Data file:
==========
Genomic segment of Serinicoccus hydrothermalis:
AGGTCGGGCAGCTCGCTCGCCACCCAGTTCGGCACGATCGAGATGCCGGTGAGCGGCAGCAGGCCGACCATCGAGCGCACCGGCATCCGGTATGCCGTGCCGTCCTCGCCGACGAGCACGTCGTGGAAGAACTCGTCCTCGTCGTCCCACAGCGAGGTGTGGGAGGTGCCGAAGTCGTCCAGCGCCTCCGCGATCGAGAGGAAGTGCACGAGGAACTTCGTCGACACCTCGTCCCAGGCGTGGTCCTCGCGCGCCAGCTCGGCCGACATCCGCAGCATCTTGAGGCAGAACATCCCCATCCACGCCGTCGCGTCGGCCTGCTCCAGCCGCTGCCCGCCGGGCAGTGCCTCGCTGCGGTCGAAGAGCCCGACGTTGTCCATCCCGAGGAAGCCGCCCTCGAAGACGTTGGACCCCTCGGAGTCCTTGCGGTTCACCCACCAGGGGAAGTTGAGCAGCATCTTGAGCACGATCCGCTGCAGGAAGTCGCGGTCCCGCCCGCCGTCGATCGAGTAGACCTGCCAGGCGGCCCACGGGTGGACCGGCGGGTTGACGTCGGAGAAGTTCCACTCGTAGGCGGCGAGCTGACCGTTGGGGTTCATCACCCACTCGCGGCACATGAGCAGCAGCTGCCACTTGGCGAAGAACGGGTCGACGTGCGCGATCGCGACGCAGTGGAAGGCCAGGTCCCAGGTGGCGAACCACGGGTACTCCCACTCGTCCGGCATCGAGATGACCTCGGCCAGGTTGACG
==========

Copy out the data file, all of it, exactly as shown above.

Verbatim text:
Genomic segment of Serinicoccus hydrothermalis:
AGGTCGGGCAGCTCGCTCGCCACCCAGTTCGGCACGATCGAGATGCCGGTGAGCGGCAGCAGGCCGACCATCGAGCGCACCGGCATCCGGTATGCCGTGCCGTCCTCGCCGACGAGCACGTCGTGGAAGAACTCGTCCTCGTCGTCCCACAGCGAGGTGTGGGAGGTGCCGAAGTCGTCCAGCGCCTCCGCGATCGAGAGGAAGTGCACGAGGAACTTCGTCGACACCTCGTCCCAGGCGTGGTCCTCGCGCGCCAGCTCGGCCGACATCCGCAGCATCTTGAGGCAGAACATCCCCATCCACGCCGTCGCGTCGGCCTGCTCCAGCCGCTGCCCGCCGGGCAGTGCCTCGCTGCGGTCGAAGAGCCCGACGTTGTCCATCCCGAGGAAGCCGCCCTCGAAGACGTTGGACCCCTCGGAGTCCTTGCGGTTCACCCACCAGGGGAAGTTGAGCAGCATCTTGAGCACGATCCGCTGCAGGAAGTCGCGGTCCCGCCCGCCGTCGATCGAGTAGACCTGCCAGGCGGCCCACGGGTGGACCGGCGGGTTGACGTCGGAGAAGTTCCACTCGTAGGCGGCGAGCTGACCGTTGGGGTTCATCACCCACTCGCGGCACATGAGCAGCAGCTGCCACTTGGCGAAGAACGGGTCGACGTGCGCGATCGCGACGCAGTGGAAGGCCAGGTCCCAGGTGGCGAACCACGGGTACTCCCACTCGTCCGGCATCGAGATGACCTCGGCCAGGTTGACG